My parents' visit - sea and mountains
My Mom and Dad came to visit for a week in early May. The first few days were wild and windy, and we drove along the coast road to Loop Head, braving the gale force winds to view the stunning cliffs of Clare.
On the weekend we headed north to Connemara, stopping in the Burren for a short walk at the foot of Mullagh Mor. It was crisp, windy and sunny.
Connemara is the western region of County Galway, a couple of hours north of where we live in West Clare. Connemara means "by the sea" in Irish, and it's a starkly beautiful landscape of craggy bare mountains and icy lakes.
We stayed in a hostel in Letterfrack, and this small mountain, Diamond Hill, was right behind the hostel. The day we arrived Bill and I climbed to the top.
The view from Diamond Hill. It was a pretty easy climb, with an official marked trail and a boardwalk over the boggy bits. When we got back to the hostel, we told Dad that he could probably climb it, and the next morning he hoofed it to the top. Not bad for a 75 year-old geezer!
A few days later Bill and I climbed the hill at the right side of the photo above, at the mouth of the inlet.
Near the hostel, we found a tragically sad cemetery for the little boys who died as a result of abuse at the Letterfrack industrial school. (You may have heard about Letterfrack in the news recently as a report detailing the abuses was just released.) Fortunately the path to the cemetery was lovely, with bluebells and wild garlic blooming together in profusion.
Kylemore Abbey, on the shores of Lake Kylemore, was originally built as a faux castle by a rich Englishman. His young wife died in childbirth, he suffered from depression and lost his fortune and the place fell into disrepair. Eventually it was sold to a group of Belgian nuns escaping WW1 and it's now an exclusive boarding school. Near the abbey there's a huge walled garden planted with vegetables, fruit trees and flowers.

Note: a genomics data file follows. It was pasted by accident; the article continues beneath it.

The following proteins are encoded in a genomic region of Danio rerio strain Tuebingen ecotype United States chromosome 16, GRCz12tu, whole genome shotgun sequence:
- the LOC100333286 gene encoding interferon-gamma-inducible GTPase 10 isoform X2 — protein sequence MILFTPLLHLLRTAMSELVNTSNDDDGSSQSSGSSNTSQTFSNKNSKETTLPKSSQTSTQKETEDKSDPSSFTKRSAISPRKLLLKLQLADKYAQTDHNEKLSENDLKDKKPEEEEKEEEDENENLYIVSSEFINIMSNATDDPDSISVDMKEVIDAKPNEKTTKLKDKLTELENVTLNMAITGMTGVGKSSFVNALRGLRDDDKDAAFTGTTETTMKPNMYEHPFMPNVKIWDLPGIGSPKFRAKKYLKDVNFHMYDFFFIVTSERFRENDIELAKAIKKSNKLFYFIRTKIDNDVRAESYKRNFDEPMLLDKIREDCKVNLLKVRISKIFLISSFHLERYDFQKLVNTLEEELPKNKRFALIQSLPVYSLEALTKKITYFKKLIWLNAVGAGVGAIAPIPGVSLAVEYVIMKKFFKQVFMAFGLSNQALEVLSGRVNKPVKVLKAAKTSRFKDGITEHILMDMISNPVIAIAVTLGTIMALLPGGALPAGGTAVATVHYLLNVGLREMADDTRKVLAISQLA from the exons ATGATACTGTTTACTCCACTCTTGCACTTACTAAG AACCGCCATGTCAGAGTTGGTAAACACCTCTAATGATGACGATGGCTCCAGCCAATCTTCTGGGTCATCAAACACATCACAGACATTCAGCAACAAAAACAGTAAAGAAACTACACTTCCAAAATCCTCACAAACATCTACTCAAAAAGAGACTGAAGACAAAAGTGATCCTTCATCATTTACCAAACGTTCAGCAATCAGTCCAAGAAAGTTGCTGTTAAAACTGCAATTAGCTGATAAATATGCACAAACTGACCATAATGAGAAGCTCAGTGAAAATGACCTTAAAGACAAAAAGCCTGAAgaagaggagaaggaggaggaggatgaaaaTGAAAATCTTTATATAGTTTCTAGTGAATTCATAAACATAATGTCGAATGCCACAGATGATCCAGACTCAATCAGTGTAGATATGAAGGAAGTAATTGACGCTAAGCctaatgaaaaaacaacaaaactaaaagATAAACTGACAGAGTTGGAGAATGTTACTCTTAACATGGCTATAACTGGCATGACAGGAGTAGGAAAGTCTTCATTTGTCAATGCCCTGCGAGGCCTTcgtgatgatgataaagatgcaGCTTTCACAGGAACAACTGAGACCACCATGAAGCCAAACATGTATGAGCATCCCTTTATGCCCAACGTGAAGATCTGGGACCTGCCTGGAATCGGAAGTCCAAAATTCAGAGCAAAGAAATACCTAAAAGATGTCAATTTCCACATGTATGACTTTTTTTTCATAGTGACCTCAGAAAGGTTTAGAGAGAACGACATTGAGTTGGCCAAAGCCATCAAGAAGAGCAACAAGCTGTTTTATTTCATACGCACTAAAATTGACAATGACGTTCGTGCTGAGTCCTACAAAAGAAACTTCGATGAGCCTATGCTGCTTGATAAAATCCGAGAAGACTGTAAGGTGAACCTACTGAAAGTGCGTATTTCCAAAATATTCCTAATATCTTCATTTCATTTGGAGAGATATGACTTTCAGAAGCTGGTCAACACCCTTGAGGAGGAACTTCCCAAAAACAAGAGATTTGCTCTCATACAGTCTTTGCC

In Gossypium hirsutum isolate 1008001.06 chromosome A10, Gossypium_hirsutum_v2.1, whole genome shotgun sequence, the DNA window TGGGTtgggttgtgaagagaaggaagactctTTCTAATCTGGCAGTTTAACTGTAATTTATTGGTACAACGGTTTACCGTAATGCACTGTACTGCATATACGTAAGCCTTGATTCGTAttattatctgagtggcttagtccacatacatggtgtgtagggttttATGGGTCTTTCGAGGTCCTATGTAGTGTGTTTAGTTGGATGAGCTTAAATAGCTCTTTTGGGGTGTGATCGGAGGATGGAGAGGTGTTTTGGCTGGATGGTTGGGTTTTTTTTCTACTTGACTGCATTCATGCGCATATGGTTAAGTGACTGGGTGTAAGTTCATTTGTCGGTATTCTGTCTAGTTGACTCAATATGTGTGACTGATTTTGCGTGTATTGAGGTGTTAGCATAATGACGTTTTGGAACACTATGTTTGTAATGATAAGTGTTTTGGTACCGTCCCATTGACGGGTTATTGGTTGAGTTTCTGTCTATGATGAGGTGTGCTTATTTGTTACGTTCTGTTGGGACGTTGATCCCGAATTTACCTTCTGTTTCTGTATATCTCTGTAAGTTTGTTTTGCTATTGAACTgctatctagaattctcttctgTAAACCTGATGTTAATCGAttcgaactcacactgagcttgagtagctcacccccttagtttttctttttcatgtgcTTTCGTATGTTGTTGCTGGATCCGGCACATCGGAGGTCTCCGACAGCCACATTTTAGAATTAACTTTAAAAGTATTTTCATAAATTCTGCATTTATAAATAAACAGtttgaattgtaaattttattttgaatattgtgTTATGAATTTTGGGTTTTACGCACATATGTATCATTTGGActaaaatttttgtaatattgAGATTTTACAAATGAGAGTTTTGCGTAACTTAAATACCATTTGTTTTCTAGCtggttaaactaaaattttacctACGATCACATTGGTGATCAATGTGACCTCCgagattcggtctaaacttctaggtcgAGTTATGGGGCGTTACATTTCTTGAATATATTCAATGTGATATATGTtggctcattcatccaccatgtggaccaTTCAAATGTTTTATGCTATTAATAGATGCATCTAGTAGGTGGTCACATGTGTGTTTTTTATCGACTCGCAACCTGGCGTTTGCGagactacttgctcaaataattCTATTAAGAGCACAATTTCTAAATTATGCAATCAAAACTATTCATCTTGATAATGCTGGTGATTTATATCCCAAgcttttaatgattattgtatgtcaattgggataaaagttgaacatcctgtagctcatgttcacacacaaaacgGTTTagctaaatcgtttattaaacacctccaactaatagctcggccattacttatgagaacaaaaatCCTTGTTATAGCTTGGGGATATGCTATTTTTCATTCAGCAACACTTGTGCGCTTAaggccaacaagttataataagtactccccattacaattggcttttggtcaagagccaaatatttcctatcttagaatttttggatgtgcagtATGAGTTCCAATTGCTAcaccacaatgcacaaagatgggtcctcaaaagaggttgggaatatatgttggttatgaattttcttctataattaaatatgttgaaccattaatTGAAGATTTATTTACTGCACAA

One day we drove a little further north into County Mayo. Bill and I played on the beach near Louisberg. The sun was brilliant and the sea electric blue.
Back near the hostel, looking up the valley with Diamond Hill on the right.
Going up and at the top of the second hill we climbed a few days later. A mountain range called the Twelve Bens is in the background.
We drove back a different way, hugging the south coast of Connemara. We stopped at Dog Bay where the water was Carribean blue.
Rick Manning's visit - pubs and crack
Rick Manning, the driving force behind the Cayuga Waterfront Trail in Ithaca, plays some mean bluegrass and Irish trad on the fiddle, and he finally made it here to play some music! There was a trad festival happening in Ennis and Rick got to play at a bunch of sessions as well as at a party. The crack was mighty!
We played a bit at our cottage, and Rick and I played a few tunes that we both know at the pub one night.
And of course we took Rick to the Burren. (Warning: if you come to visit us we will take you to the Burren!) It was a sunny, clear day so we climbed to the top of Mullagh Mor for some nice views.
With 18 hours of daylight our flower and veg gardens are rockin! We're eating lots out of the garden and also selling mixed salad, spinach, lettuce, broccoli, chard, and kale at the farmer's market. Soon we'll have peas, broad beans and strawberries, and the tomatoes are fruiting in the polytunnel.
Purple clematis with magenta rock rose blooming at its feet.
Blue Himalayan Poppy
Summer is good in Ireland, and this one is predicted to be warmer and drier than normal due to the return of El Nino in the US. I'm glad to be here!